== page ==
Conversations for Change Event Inspires United Way Giving Communities
United Way of King County recently launched a new quarterly series, Conversations for Change, which features discussions from United Way experts on local community issues and opportunities for you to help make a difference.
The series kicked off at United Way’s 2nd Avenue headquarters and focused on a key area of the organization’s work: helping students graduate. Those in attendance learned specifically about United Way’s Bridge to Finish program, which provides college students with resources, assistance and support so they can focus on graduating.
Among those in attendance were members of United Way’s giving communities, donor groups created to give people opportunities to connect with others that share similar passions while learning about issues affecting our county.
Attendees also learned firsthand about the impact of Bridge to Finish from Monica Trejo, a Bridge to Finish Benefits Hub coach at Green River college in Auburn. Trejo shared her inspiring story of going from overcoming obstacles as a single parent to become one of the first in her family to receive a bachelor’s degree. Benefits Hub, a one-stop shop for Bridge to Finish resources on college campuses, helped supply Monica with everything from hot meals to funding for college. After graduation, Trejo returned to Green River to pay forward the opportunities afforded her.
“As a coach, one the highlights of my first year in service was about a student that I assisted for over four months. This student reminded me a lot of myself—a single parent with a young child trying to relocate for safety and be closer to family,” said Trejo. “I supported this student in moving from North Dakota to Washington. Since they were on Section 8, finding a place within a certain frame was crucial. The student would get approved for places, but Section 8 would not approve due to strict inspection policies. We faced many barriers.”
“I was able to provide food resources, a temporary place for the student and their child to stay while we called many listings,” Trejo added. “When the student finally found her place, she emailed me and thanked me for everything that I had done for her. She even invited me to her graduation this past summer!”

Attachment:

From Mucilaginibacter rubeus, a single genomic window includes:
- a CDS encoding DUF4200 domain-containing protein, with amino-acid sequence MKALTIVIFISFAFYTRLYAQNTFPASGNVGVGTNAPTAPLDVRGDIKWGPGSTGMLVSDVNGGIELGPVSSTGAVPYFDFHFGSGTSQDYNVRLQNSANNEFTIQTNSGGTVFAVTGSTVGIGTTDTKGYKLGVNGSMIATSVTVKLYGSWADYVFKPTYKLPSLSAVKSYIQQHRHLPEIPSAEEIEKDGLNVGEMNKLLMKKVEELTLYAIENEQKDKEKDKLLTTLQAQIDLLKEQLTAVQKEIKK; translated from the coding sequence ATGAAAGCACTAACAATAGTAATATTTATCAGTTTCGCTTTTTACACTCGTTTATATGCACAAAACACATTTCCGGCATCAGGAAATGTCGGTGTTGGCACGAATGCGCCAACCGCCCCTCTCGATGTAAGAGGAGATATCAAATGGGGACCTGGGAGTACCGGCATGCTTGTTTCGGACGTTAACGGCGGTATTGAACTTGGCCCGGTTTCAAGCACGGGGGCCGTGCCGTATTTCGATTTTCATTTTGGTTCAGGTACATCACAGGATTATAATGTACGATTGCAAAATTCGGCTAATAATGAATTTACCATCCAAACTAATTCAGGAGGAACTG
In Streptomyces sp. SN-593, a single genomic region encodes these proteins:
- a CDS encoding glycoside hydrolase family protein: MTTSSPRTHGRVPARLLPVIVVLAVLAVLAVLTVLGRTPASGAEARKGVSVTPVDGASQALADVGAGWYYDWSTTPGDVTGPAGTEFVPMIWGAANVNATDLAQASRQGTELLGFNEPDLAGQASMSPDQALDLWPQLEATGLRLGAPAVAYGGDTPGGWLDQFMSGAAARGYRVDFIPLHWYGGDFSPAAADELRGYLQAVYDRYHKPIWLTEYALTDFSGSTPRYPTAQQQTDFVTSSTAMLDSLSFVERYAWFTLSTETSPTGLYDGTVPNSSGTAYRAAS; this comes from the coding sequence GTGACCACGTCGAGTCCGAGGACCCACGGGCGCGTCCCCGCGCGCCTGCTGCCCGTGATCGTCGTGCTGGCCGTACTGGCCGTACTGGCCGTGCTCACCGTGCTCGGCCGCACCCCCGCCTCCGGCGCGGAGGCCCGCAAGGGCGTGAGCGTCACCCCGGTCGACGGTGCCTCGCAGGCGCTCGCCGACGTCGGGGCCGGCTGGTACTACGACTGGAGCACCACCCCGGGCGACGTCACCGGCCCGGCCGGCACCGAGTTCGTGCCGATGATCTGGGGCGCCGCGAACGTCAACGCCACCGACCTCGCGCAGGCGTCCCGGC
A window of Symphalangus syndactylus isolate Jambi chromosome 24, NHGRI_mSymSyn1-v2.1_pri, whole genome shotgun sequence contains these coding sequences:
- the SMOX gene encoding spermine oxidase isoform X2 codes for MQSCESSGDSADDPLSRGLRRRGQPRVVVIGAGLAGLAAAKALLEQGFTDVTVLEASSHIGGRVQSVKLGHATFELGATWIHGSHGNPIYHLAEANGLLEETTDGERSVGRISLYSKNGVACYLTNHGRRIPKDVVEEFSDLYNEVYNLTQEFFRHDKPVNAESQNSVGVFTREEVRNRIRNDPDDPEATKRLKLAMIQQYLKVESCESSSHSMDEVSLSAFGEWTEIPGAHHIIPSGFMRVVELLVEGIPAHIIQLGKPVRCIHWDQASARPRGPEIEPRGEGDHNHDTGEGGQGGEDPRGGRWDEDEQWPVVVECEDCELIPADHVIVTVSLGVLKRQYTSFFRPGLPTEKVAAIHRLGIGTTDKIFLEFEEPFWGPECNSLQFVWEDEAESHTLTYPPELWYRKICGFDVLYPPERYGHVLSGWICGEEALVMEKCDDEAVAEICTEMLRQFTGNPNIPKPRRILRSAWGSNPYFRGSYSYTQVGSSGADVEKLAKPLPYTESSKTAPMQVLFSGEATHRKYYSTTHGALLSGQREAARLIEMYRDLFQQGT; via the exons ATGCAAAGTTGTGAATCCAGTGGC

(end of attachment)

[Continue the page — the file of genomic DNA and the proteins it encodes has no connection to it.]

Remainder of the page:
The Conversations for Change event was kicked off by Philip Rueker, a Microsoft engineer and member of the Change Makers giving community. With a gift of $100 or more a month annually, Change Makers invest out of a sense of wanting to do good and improve their local community.
Said Rueker: “It was great to get a deeper understanding of how the Bridge to Finish program helps students stay on a path to graduate.
What really resonated with me about the Bridge to Finish program is that it’s not a one size fits all solution.Ariella Varley, manager of people & development at Intercept Games and and Emerging Leaders 365 member
Indeed, attendees gained a deep understanding of and connection with United Way’s program areas and saw the impact of how their dollars are making a real difference in lives of college students.
“”What really resonated with me about the Bridge to Finish program is that it’s not a one size fits all solution,” said Ariella Varley, manager of people & development at Intercept Games and Emerging Leaders 365 committee member. Emerging Leaders are young professional donors who give $1 a day or more annually to launch a year of impact.
“Instead of providing students with what we [program administrators, community members, educators, donors, et cetera] think students need to be successful, United Way provides them with what they are actually asking for and trusts students to use the resources provided as they see fit,” Varley added. “While this may seem like common sense, I feel it’s quite progressive compared to other programs I’ve seen.”
Nathan Collins, a senior account manager at PACCAR and Emerging Leaders 365 member, agreed. “It was great seeing the hyper-local, tangible impact that this program has in aiding in the development of our communities,” Collins said. “This a direct way to address the surprising statistic of Washington being 44th nationally in graduation rates and allows students the freedom to direct their support to what they need most.”